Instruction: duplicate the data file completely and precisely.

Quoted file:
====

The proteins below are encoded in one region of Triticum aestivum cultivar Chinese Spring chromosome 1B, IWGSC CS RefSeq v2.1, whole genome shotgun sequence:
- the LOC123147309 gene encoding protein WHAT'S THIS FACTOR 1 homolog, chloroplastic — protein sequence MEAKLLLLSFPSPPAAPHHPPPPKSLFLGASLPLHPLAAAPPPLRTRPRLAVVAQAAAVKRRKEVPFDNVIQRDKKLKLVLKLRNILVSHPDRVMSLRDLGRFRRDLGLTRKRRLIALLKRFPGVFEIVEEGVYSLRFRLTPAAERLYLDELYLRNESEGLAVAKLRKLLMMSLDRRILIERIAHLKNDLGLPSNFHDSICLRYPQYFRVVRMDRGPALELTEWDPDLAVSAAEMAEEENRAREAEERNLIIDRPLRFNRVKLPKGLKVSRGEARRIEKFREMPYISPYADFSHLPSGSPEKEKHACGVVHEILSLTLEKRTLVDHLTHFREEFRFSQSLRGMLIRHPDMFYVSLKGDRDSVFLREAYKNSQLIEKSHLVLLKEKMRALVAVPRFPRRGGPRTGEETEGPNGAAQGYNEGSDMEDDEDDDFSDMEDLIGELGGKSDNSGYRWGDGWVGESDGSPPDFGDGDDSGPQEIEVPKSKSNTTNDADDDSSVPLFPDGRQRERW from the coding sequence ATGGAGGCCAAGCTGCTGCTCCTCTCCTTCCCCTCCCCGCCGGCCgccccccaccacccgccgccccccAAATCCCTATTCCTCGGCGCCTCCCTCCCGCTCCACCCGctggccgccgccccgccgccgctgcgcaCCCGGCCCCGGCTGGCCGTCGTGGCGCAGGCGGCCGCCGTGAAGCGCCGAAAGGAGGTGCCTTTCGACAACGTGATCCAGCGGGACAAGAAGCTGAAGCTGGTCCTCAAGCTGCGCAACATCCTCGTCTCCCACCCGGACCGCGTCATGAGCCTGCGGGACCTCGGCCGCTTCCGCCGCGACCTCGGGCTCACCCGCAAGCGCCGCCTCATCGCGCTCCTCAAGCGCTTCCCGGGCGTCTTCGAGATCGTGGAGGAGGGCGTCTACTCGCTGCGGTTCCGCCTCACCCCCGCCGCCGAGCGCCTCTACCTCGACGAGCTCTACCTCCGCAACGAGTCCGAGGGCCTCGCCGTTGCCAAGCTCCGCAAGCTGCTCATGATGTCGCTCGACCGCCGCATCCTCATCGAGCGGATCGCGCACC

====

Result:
The proteins below are encoded in one region of Triticum aestivum cultivar Chinese Spring chromosome 1B, IWGSC CS RefSeq v2.1, whole genome shotgun sequence:
- the LOC123147309 gene encoding protein WHAT'S THIS FACTOR 1 homolog, chloroplastic — protein sequence MEAKLLLLSFPSPPAAPHHPPPPKSLFLGASLPLHPLAAAPPPLRTRPRLAVVAQAAAVKRRKEVPFDNVIQRDKKLKLVLKLRNILVSHPDRVMSLRDLGRFRRDLGLTRKRRLIALLKRFPGVFEIVEEGVYSLRFRLTPAAERLYLDELYLRNESEGLAVAKLRKLLMMSLDRRILIERIAHLKNDLGLPSNFHDSICLRYPQYFRVVRMDRGPALELTEWDPDLAVSAAEMAEEENRAREAEERNLIIDRPLRFNRVKLPKGLKVSRGEARRIEKFREMPYISPYADFSHLPSGSPEKEKHACGVVHEILSLTLEKRTLVDHLTHFREEFRFSQSLRGMLIRHPDMFYVSLKGDRDSVFLREAYKNSQLIEKSHLVLLKEKMRALVAVPRFPRRGGPRTGEETEGPNGAAQGYNEGSDMEDDEDDDFSDMEDLIGELGGKSDNSGYRWGDGWVGESDGSPPDFGDGDDSGPQEIEVPKSKSNTTNDADDDSSVPLFPDGRQRERW from the coding sequence ATGGAGGCCAAGCTGCTGCTCCTCTCCTTCCCCTCCCCGCCGGCCgccccccaccacccgccgccccccAAATCCCTATTCCTCGGCGCCTCCCTCCCGCTCCACCCGctggccgccgccccgccgccgctgcgcaCCCGGCCCCGGCTGGCCGTCGTGGCGCAGGCGGCCGCCGTGAAGCGCCGAAAGGAGGTGCCTTTCGACAACGTGATCCAGCGGGACAAGAAGCTGAAGCTGGTCCTCAAGCTGCGCAACATCCTCGTCTCCCACCCGGACCGCGTCATGAGCCTGCGGGACCTCGGCCGCTTCCGCCGCGACCTCGGGCTCACCCGCAAGCGCCGCCTCATCGCGCTCCTCAAGCGCTTCCCGGGCGTCTTCGAGATCGTGGAGGAGGGCGTCTACTCGCTGCGGTTCCGCCTCACCCCCGCCGCCGAGCGCCTCTACCTCGACGAGCTCTACCTCCGCAACGAGTCCGAGGGCCTCGCCGTTGCCAAGCTCCGCAAGCTGCTCATGATGTCGCTCGACCGCCGCATCCTCATCGAGCGGATCGCGCACC